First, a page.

Japan stunned two-time champions South Africa to cause arguably the biggest upset in rugby union history.Karne Hesketh crossed in the final minute to win an incredible World Cup Pool B encounter in Brighton.
South Africa led 12-10 after Francois Louw and Bismark du Plessis tries.
Lood de Jager and Adriaan Strauss also scored for the Springboks, but Ayumu Goromaru contributed 24 points, including a try, before Hesketh’s dramatic clincher.
Japan had not won a World Cup game since 1991, while South Africa were world champions in both 1995 and 2007.
Brave Blossoms play with pace
Japan started the game brightly, played with quick ball and took the game to South Africa, never looking overawed by their powerful opponents.
Captain Michael Leitch went over for Japan’s first try as they went 10-7 up after 29 minutes and, although Du Plessis quickly responded, the Brave Blossoms stayed in touch throughout the second half.
Coached by former Australia boss Eddie Jones, who was also part of the Springboks staff during their 2007 triumph, Japan were committed in the tackle and always looking to attack, with scrum-half Fumiaki Tanaka dictating the tempo of their game and full-back Goromaru putting in a near-flawless kicking display.
The 29-year-old added to his points tally when he finished off a well-worked move and, after he converted his own try, the score was 29-29 with just over 10 minutes remaining.
Replacement Handre Pollard kicked South Africa back in front eight minutes from the end after Japan strayed offside but the underdogs were not to be denied.
They laid siege to the Springboks’ line as time ticked beyond 80 minutes, twice opting not to kick penalties that would have earned them a draw. Their adventure was rewarded as they span the ball across the field for Hesketh’s winning try on the left flank.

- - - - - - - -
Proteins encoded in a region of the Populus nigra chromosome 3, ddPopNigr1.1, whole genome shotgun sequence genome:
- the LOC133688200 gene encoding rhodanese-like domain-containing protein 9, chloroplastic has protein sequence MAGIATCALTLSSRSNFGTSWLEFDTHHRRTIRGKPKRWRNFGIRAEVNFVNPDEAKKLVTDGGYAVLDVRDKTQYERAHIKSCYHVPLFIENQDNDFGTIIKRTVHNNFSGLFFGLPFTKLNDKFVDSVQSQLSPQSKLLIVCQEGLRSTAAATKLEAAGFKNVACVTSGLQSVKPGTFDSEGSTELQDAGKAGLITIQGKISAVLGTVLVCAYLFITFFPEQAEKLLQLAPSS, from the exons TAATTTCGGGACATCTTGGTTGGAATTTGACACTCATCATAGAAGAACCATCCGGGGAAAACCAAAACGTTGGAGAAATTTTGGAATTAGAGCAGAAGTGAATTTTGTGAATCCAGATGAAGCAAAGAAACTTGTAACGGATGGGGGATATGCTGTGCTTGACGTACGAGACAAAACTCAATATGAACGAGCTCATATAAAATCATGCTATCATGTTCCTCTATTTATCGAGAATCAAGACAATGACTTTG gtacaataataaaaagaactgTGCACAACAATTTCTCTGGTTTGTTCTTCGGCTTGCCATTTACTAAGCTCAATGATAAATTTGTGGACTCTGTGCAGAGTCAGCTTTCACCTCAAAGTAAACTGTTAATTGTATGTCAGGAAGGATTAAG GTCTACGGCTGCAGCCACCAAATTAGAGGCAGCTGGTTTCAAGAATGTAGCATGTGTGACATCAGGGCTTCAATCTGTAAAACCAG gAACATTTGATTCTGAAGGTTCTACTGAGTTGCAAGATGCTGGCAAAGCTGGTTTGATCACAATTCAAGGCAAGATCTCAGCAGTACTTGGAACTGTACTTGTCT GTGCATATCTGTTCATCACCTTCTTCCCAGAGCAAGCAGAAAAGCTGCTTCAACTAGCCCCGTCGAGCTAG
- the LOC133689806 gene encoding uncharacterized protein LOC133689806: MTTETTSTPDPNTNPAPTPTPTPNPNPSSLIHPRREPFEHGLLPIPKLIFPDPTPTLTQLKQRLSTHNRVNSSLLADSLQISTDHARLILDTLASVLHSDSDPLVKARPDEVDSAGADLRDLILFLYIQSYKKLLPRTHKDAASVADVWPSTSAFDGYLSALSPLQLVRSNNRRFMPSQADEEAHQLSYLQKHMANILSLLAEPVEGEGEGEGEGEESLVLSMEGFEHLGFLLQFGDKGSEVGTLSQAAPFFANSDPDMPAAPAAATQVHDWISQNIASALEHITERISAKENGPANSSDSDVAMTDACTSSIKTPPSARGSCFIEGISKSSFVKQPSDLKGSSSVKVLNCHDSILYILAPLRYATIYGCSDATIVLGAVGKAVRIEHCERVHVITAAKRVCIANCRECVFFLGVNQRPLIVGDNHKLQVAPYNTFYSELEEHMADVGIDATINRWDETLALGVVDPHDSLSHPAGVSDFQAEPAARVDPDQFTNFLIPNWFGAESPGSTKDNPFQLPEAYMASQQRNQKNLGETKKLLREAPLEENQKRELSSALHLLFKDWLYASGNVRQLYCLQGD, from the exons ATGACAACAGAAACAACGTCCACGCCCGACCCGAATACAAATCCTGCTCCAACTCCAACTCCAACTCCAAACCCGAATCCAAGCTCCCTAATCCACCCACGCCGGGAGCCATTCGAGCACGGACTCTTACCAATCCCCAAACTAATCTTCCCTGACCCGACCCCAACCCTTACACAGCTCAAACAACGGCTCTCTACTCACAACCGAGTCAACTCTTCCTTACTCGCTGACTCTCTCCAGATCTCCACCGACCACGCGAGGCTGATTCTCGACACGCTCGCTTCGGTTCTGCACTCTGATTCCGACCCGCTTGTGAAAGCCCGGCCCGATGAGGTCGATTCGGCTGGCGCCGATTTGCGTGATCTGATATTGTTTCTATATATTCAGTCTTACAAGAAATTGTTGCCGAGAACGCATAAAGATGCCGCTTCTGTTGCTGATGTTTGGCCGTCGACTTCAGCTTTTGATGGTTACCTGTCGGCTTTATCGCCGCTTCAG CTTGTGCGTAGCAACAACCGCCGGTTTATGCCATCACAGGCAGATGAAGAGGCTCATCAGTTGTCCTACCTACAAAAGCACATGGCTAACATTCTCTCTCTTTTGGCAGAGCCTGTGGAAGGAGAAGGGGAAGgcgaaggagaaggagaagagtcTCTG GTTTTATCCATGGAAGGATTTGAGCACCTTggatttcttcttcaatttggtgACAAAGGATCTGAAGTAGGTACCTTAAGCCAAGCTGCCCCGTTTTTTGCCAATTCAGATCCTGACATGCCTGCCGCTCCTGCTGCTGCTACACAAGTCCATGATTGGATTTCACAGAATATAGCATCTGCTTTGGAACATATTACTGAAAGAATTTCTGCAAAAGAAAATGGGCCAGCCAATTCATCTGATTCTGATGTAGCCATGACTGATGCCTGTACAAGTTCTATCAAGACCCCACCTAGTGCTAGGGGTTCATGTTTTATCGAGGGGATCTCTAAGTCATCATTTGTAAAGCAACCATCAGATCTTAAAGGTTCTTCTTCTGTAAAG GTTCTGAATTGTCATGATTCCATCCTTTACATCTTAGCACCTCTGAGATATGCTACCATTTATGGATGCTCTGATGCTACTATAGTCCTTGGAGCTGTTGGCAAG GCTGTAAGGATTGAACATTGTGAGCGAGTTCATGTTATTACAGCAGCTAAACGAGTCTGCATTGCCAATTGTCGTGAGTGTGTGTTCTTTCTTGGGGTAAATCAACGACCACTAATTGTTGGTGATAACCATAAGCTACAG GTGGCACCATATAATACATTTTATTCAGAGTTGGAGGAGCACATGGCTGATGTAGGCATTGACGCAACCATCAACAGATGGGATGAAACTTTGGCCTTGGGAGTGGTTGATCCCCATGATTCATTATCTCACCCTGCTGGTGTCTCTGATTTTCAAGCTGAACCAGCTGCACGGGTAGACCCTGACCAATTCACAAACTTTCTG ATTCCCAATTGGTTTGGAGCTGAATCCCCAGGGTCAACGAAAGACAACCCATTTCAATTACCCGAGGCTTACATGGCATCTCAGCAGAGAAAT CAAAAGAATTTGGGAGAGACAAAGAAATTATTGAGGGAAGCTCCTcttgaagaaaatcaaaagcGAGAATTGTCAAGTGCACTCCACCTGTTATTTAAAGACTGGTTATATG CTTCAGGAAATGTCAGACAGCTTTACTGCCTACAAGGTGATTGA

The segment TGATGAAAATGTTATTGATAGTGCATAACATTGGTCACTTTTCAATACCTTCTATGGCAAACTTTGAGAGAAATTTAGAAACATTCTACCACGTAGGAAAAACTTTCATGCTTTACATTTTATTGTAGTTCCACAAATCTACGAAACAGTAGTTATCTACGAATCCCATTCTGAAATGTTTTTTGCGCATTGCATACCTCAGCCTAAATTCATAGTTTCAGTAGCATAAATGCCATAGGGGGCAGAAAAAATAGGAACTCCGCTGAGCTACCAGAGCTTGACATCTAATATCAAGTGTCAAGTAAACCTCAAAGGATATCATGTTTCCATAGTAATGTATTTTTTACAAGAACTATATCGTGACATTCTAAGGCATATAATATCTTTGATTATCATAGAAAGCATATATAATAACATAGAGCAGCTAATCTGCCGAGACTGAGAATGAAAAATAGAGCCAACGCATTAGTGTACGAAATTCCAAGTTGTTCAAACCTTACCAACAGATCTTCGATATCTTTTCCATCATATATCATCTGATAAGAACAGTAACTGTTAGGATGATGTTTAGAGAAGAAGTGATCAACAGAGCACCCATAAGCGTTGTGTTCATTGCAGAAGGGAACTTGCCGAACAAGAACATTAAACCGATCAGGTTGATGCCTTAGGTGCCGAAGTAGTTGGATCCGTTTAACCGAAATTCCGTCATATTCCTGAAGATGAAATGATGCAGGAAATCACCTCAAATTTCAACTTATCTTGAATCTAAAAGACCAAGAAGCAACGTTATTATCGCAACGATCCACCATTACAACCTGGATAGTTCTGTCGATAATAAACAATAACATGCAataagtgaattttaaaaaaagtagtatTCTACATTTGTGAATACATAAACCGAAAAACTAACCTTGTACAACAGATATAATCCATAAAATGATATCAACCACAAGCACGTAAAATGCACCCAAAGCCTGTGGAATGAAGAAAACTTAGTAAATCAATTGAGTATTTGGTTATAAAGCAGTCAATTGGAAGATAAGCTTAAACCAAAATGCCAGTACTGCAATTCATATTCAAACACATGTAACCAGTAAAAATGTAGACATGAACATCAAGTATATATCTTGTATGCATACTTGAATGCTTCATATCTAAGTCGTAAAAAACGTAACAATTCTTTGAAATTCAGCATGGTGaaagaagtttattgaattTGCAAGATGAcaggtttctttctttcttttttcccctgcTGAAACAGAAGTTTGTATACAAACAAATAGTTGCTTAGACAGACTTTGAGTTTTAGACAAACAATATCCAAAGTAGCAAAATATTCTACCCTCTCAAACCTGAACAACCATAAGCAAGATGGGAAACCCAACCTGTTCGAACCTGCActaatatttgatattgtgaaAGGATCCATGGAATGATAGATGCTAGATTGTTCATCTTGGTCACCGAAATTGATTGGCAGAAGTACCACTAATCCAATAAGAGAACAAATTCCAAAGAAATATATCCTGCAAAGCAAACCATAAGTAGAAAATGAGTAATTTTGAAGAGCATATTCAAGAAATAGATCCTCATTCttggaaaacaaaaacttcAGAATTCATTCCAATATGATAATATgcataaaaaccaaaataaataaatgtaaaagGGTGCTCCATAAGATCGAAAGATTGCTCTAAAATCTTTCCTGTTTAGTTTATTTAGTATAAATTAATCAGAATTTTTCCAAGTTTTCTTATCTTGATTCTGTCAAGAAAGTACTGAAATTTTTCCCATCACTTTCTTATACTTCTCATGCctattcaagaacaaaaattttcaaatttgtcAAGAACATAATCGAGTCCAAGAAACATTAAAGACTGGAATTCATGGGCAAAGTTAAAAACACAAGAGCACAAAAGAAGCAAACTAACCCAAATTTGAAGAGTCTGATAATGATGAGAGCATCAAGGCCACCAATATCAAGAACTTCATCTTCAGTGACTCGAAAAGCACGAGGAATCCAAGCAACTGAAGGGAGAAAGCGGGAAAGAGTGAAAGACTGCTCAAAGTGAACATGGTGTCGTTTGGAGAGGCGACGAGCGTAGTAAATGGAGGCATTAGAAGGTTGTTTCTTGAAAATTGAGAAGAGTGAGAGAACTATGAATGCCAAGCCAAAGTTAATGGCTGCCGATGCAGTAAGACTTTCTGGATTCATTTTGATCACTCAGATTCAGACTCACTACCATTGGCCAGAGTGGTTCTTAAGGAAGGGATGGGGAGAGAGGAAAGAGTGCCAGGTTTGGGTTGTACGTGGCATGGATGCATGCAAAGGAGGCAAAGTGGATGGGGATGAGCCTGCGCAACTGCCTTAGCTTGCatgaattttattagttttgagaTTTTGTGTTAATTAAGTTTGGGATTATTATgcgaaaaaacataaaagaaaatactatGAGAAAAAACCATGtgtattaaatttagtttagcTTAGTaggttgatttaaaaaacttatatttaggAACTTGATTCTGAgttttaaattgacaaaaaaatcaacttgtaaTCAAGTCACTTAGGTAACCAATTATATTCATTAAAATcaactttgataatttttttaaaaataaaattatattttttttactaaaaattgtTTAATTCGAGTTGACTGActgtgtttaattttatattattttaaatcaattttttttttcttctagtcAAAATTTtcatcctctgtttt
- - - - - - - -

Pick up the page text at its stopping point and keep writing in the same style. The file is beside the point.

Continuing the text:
Japan fed off the energy of the crowd at the Brighton Community Stadium and, after their lap of honour, the whole squad bowed in front of the main stand to recognise the support within the ground.
Springboks below their best
The Springboks had named their most experienced Test side in history, with 851 caps in the starting XV, but they were below par in a number of areas.
Their kicking game was found wanting in the first half, their pack was unconvincing despite a weight advantage and indiscipline cost them in the second half.
Several kickable penalties were given away after the break to allow Goromaru to keep Japan in touch, while Coenraad Oosthuizen’s late yellow card proved costly as Japan were able to stretch the play for Hesketh to touch down in the corner.
What they said
Japan coach Eddie Jones: “It’s quite incredible. We thought we could compete but to beat South Africa is a fantastic achievement for the team and it’s a great day for Japanese rugby.
“Japan can only play one way, we’ve got a little team, so we have to move the ball around and cause problems.
“Today is just the start. The target now is to make the quarter-finals and we have got Scotland in four days’ time so we cannot rest on our laurels.
“If you are a child in Japan you will watch this and you will want to play rugby for Japan [who are hosting the tournament in 2019] in the next World Cup.”
South Africa coach Heyneke Meyer: “I have to apologise to the nation. It was just not good enough. It was unacceptable and I take full responsibility.
“Every game is going to be tough but there are no excuses. We scored four tries but our discipline was not good enough and we can’t give so many penalties away.
“I said before, this will be the toughest World Cup ever and I think there will be more shocks. I still believe we can win the World Cup, but I have to press some hard buttons to try to fix it.”
South Africa enjoyed more possession and territory but, in the limited time Japan entered their half with the ball, the Boks infringed the breakdown and were punished with the penalties that ultimately lost them the game.